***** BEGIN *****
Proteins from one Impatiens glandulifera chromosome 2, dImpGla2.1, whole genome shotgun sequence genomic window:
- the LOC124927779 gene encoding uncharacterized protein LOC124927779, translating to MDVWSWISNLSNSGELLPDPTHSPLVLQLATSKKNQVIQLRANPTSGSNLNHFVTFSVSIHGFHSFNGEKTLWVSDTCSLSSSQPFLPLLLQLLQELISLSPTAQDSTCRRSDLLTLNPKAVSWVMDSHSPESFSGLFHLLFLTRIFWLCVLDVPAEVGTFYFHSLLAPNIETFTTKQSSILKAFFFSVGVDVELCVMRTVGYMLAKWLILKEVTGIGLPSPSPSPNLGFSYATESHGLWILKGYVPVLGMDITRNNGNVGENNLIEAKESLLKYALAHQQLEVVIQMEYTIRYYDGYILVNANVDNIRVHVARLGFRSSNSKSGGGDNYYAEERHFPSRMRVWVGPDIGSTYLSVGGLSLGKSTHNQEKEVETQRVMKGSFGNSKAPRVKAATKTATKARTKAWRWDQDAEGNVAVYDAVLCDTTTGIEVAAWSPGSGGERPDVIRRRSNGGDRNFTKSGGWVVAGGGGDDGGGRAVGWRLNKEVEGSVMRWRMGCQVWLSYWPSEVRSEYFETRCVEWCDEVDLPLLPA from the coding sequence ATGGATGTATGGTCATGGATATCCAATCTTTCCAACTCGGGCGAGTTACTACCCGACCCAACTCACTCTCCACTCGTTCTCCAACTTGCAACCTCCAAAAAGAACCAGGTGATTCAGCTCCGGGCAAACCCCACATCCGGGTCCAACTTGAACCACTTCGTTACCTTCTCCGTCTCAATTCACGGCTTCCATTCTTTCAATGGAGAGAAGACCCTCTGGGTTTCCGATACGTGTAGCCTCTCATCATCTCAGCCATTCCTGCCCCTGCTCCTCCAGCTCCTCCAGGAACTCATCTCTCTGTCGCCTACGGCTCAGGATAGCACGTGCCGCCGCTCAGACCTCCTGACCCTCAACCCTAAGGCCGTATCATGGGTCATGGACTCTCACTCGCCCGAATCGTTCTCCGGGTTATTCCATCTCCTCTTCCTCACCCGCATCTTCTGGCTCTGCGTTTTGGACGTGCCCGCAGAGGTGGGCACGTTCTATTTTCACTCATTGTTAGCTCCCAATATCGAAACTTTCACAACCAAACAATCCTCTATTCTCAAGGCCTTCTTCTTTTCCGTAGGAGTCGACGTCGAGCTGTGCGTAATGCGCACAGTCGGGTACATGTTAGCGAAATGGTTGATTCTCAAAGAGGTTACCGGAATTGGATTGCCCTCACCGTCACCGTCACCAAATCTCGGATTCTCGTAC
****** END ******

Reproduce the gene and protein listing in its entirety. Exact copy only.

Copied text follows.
Proteins from one Impatiens glandulifera chromosome 2, dImpGla2.1, whole genome shotgun sequence genomic window:
- the LOC124927779 gene encoding uncharacterized protein LOC124927779, translating to MDVWSWISNLSNSGELLPDPTHSPLVLQLATSKKNQVIQLRANPTSGSNLNHFVTFSVSIHGFHSFNGEKTLWVSDTCSLSSSQPFLPLLLQLLQELISLSPTAQDSTCRRSDLLTLNPKAVSWVMDSHSPESFSGLFHLLFLTRIFWLCVLDVPAEVGTFYFHSLLAPNIETFTTKQSSILKAFFFSVGVDVELCVMRTVGYMLAKWLILKEVTGIGLPSPSPSPNLGFSYATESHGLWILKGYVPVLGMDITRNNGNVGENNLIEAKESLLKYALAHQQLEVVIQMEYTIRYYDGYILVNANVDNIRVHVARLGFRSSNSKSGGGDNYYAEERHFPSRMRVWVGPDIGSTYLSVGGLSLGKSTHNQEKEVETQRVMKGSFGNSKAPRVKAATKTATKARTKAWRWDQDAEGNVAVYDAVLCDTTTGIEVAAWSPGSGGERPDVIRRRSNGGDRNFTKSGGWVVAGGGGDDGGGRAVGWRLNKEVEGSVMRWRMGCQVWLSYWPSEVRSEYFETRCVEWCDEVDLPLLPA from the coding sequence ATGGATGTATGGTCATGGATATCCAATCTTTCCAACTCGGGCGAGTTACTACCCGACCCAACTCACTCTCCACTCGTTCTCCAACTTGCAACCTCCAAAAAGAACCAGGTGATTCAGCTCCGGGCAAACCCCACATCCGGGTCCAACTTGAACCACTTCGTTACCTTCTCCGTCTCAATTCACGGCTTCCATTCTTTCAATGGAGAGAAGACCCTCTGGGTTTCCGATACGTGTAGCCTCTCATCATCTCAGCCATTCCTGCCCCTGCTCCTCCAGCTCCTCCAGGAACTCATCTCTCTGTCGCCTACGGCTCAGGATAGCACGTGCCGCCGCTCAGACCTCCTGACCCTCAACCCTAAGGCCGTATCATGGGTCATGGACTCTCACTCGCCCGAATCGTTCTCCGGGTTATTCCATCTCCTCTTCCTCACCCGCATCTTCTGGCTCTGCGTTTTGGACGTGCCCGCAGAGGTGGGCACGTTCTATTTTCACTCATTGTTAGCTCCCAATATCGAAACTTTCACAACCAAACAATCCTCTATTCTCAAGGCCTTCTTCTTTTCCGTAGGAGTCGACGTCGAGCTGTGCGTAATGCGCACAGTCGGGTACATGTTAGCGAAATGGTTGATTCTCAAAGAGGTTACCGGAATTGGATTGCCCTCACCGTCACCGTCACCAAATCTCGGATTCTCGTAC